BSB study shows pupillage stereotypes persist

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  • Apparently, the English Bar is not ready for change. The problem with the pupillage recruitment system mirrors the problem we experience in society; stereotyping, stealth racism and the share lack of equal opportunity. Sadly, society will be worse off for some time to come.

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  • @Anonymous

    This doesn't seem a fair criticism. 14% of last year's pupils were BME. The BME population of the UK is around 14%. To me that indicates pretty proportional representation.

    It seems a valid question why the rate of BME applicants (26%) is higher than in both the general population and the pupil population. Either BME applicants are in fact more likely than white applicants to be better barristers, and are being discriminated against in recruitment for pupillage; or there are proportionally more BME applicants in the camp of those seeking pupillage, unsuccessfully, who have been over-optimistic about their own abilities (or were willing to take the chance and have a go at applying regardless).

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  • There is, of course, a third option: the proportion of people of a BME background is higher in the age group that applyies for pupillages than it is in the population as a whole, and the Bar is not representative.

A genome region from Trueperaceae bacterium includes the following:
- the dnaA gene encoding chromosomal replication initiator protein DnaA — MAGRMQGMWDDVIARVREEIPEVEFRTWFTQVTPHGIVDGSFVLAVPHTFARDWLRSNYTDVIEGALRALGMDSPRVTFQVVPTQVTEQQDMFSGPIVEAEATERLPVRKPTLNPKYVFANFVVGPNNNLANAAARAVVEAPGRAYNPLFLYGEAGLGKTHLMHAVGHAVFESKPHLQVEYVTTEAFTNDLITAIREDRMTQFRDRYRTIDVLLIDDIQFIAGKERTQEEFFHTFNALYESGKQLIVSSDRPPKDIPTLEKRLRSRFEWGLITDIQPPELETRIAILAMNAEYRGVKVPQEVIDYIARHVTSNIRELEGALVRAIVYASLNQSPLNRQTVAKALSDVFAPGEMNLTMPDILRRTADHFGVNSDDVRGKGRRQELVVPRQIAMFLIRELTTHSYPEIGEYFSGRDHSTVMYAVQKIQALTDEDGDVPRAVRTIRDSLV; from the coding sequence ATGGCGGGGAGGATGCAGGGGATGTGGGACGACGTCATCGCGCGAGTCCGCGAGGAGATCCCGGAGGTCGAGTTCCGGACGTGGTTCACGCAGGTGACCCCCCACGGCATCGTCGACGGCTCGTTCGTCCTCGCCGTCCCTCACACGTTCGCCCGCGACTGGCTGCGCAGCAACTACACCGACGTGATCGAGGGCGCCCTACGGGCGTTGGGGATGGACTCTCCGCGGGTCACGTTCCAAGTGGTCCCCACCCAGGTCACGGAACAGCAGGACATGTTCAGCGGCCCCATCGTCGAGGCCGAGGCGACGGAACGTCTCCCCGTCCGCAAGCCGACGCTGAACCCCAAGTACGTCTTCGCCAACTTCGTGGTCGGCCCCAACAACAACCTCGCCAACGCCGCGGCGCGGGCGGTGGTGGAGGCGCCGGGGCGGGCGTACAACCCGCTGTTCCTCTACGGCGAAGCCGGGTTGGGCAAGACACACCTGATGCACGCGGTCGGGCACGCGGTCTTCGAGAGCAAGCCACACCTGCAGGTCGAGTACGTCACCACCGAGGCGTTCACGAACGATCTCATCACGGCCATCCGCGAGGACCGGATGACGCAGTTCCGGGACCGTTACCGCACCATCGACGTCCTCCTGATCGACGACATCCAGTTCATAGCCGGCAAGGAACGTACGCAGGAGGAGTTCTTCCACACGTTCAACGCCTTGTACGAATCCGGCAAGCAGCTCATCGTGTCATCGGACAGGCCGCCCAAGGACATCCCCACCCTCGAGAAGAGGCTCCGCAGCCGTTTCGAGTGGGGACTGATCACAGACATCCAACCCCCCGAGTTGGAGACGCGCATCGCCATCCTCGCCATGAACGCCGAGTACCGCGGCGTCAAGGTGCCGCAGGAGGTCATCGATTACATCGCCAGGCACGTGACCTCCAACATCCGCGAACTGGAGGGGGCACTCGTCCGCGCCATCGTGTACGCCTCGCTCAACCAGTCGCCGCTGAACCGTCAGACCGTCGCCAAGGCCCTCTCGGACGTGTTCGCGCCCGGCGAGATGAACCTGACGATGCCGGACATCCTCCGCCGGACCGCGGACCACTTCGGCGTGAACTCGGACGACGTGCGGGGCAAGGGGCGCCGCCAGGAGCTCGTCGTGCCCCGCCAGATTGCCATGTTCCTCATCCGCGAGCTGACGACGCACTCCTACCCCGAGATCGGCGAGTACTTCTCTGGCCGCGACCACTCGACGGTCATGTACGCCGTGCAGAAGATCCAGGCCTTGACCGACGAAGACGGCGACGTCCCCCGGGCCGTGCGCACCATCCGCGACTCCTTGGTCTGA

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  • The problem with the profession is its becoming more and more far removed from business. The people selecting the future leaders of the profession naturally see "the best" candidates as those ticking the boxes they have chosen.

    Race and sex may be an issue but my experience of the UK legal profession as a whole is that those minorities chosen are chosen because they are the same as the white middle class males already running the profession not because they are from a different and bring actual diversity to the profession.

    This week, in Singapore, I was helping teach commercial managers from large Asian construction companies about Arbitration. For one section of the course we showed them a mock arbitration video with two famous QCs and an arbitrator who I did not know but was probably a barrister as well.

    The reaction of the Japanese and Koreans whose companies are actually doing a great deal of the work was why would we need people like this to solve our disputes.

    Bringing in people of a different colour skin or sex who are taught to act in a manner no different to their supervisor isn't making the profession more diverse its just just making people change..

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